PhD sheds light on First Nations violence
“We often think law is a solution for violence, but law can create violence,” says Victoria resident Sarah Hunt, who receives her PhD in human geography this month.
She also receives a Governor General’s Gold Medal, awarded to the two graduate students with the highest scholastic standing upon graduation.
After spending 15 years working with First Nations communities to address violence Hunt, whose ancestry is Kwagiulth, Ukrainian and English, decided to try another approach.
She returned to university to pursue a PhD in hopes her research might reveal new ways of stemming the violence.
Her findings: mend Aboriginal peoples’ relationships with each other, with the land and with their own systems of law.
“So often when we think about violence we advocate for change through law or more police enforcement,” she says. “But that hasn’t made a difference. The violence hasn’t changed.”
She points out that many colonial measures were aimed at severing relationships between families, with land, and with their Aboriginal laws.
As a result, she says, Canadian law can actually exacerbate the problem. “Canadian law is very tangible—put people in jail. That severs relationships.”
To mend those relationships, she says we need to revitalize Aboriginal law while changing the way we think about Aboriginal communities. This is aimed at confronting the stigma of Indian reserves, historically created to keep Aboriginal people apart from society. And, importantly, as a place associated with violence.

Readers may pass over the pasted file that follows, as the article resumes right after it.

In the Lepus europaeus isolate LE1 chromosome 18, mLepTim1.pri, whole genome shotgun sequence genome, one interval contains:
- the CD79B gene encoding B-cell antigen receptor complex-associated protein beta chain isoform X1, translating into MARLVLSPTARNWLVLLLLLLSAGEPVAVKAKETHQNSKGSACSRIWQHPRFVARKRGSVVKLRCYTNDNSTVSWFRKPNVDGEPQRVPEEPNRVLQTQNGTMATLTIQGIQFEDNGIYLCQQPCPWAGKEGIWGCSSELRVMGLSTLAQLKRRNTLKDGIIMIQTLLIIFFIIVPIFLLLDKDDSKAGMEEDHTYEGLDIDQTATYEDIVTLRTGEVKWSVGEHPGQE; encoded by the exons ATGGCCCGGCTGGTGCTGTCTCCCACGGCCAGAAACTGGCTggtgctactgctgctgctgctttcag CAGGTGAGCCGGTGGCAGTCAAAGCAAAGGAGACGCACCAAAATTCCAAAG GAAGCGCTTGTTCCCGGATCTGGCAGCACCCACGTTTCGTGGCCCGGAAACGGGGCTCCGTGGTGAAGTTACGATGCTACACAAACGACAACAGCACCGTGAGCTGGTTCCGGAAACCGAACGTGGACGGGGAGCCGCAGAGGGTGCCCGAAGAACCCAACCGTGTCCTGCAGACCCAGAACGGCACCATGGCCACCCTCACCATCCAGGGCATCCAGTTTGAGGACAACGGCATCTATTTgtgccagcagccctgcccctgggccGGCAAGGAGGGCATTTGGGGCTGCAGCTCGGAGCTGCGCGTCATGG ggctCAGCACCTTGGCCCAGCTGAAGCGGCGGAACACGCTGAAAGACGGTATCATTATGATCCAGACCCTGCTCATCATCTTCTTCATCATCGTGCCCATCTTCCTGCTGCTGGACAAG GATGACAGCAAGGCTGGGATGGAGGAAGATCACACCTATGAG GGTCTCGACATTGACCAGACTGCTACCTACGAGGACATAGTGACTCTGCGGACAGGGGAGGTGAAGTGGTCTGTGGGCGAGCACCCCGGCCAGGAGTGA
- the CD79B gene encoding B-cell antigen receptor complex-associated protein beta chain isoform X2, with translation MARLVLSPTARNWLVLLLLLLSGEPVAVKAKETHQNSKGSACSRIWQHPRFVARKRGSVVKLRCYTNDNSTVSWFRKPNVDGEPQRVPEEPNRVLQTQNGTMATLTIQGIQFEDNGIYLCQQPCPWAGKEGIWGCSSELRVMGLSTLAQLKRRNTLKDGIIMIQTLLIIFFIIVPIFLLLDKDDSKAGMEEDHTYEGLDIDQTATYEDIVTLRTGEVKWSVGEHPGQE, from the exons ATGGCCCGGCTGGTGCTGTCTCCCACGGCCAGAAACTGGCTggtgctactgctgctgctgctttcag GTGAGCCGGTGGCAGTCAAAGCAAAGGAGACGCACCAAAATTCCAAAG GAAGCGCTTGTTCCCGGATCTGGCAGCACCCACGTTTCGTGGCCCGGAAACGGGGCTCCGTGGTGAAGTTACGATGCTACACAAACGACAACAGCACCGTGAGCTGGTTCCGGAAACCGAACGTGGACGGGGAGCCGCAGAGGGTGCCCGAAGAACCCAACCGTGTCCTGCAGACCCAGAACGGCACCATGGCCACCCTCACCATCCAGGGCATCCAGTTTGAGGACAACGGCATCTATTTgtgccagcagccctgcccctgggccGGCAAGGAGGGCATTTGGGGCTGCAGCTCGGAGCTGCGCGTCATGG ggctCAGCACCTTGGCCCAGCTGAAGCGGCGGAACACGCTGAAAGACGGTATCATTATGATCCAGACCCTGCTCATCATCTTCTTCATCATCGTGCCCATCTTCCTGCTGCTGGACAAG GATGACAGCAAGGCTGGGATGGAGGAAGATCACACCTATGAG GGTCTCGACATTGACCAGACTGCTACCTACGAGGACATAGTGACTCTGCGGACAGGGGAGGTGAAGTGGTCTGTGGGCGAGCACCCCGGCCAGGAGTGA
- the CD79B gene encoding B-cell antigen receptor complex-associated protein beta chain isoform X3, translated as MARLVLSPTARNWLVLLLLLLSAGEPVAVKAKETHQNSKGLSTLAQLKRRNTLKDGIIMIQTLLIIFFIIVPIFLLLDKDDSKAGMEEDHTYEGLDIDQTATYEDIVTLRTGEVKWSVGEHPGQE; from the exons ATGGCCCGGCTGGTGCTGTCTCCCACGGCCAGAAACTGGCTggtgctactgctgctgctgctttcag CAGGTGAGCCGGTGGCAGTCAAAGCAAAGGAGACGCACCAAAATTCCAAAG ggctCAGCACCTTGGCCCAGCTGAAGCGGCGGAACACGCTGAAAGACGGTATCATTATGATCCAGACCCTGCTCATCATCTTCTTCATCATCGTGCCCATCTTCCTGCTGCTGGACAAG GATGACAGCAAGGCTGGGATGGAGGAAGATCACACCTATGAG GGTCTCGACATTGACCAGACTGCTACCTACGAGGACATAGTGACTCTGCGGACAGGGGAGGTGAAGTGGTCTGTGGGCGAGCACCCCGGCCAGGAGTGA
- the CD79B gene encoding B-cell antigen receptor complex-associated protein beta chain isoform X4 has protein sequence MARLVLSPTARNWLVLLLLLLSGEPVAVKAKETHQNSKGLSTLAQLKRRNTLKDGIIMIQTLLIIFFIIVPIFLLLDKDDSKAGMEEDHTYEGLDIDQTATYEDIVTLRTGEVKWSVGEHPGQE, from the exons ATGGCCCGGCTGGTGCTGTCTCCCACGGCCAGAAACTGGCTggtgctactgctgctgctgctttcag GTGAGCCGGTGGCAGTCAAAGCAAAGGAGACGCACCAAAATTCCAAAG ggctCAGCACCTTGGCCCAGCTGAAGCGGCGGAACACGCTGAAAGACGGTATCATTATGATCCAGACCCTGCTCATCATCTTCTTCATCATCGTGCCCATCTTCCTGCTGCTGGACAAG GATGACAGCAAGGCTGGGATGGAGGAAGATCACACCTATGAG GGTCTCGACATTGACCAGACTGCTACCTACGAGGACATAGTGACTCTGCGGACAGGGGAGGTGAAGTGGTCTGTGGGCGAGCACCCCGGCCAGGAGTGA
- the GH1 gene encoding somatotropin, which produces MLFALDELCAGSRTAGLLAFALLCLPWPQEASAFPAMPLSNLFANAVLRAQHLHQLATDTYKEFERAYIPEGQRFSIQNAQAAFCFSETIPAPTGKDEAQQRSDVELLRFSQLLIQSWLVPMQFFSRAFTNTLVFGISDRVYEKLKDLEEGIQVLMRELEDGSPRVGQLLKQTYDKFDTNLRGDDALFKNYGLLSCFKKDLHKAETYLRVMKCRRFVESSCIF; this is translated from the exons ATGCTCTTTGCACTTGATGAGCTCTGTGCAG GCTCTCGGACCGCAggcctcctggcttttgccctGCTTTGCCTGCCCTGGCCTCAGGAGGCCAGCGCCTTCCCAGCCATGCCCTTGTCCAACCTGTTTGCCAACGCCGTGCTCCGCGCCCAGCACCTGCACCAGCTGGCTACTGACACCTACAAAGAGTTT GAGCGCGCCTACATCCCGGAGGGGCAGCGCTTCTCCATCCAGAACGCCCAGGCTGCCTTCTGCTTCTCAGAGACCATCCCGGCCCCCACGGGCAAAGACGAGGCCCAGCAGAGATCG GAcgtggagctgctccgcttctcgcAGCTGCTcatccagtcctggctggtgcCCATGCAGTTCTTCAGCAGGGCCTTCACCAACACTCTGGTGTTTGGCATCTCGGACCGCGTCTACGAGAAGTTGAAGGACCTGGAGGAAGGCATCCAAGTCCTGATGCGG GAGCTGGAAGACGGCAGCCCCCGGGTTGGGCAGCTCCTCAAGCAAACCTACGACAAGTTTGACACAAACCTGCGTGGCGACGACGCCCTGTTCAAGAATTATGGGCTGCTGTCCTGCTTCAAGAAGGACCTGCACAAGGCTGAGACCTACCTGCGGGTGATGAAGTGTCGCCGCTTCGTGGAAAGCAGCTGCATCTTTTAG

“I’m suggesting that there already exists in communities something that works for them—we don’t need to keep relying on government.”
After research interviews with First Nations people doing anti-violence work across B.C., she discovered that people are creating change, although it may not be very visible.
“People are turning to neighbours when violence happens, they’re creating safe houses, they’re creating emergency response teams.”
Now Hunt, 37, plans to continue research and education in the area of Aboriginal knowledge.
She has been nominated for a Canada Research Chair at a B.C. university, which, if successful, will be announced in the fall.
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